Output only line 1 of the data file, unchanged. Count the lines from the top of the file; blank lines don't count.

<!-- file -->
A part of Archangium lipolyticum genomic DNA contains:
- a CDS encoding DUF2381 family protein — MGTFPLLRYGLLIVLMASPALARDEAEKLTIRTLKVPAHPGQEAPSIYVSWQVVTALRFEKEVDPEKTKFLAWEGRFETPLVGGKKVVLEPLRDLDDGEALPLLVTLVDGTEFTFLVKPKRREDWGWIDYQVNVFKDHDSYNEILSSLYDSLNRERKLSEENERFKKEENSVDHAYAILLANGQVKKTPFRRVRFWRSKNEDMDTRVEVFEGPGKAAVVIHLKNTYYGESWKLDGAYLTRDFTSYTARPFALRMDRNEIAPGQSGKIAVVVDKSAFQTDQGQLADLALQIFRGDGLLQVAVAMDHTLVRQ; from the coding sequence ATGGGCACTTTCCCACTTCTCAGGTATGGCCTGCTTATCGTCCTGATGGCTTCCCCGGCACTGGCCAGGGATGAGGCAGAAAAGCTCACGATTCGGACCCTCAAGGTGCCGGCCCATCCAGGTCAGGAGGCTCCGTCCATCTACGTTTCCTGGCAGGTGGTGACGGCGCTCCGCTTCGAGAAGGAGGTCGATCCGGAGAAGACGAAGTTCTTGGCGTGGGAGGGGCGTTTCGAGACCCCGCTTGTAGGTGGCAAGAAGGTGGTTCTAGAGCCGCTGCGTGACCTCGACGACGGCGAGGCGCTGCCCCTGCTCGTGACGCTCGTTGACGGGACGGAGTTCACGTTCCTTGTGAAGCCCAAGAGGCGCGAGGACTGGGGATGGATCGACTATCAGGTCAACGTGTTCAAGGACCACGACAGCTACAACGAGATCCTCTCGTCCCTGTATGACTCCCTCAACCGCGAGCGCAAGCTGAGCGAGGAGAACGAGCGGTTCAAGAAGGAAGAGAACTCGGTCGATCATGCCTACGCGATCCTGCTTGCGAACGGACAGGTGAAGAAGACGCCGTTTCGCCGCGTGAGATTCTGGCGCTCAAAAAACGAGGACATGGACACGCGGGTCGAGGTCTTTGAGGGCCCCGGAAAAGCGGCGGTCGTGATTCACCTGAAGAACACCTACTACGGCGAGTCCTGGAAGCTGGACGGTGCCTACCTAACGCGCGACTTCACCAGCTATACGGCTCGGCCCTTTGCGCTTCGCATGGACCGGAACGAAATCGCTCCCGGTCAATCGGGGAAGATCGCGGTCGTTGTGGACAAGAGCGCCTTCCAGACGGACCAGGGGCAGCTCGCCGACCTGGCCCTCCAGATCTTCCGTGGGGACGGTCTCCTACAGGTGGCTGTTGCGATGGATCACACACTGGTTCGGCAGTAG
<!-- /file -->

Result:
A part of Archangium lipolyticum genomic DNA contains: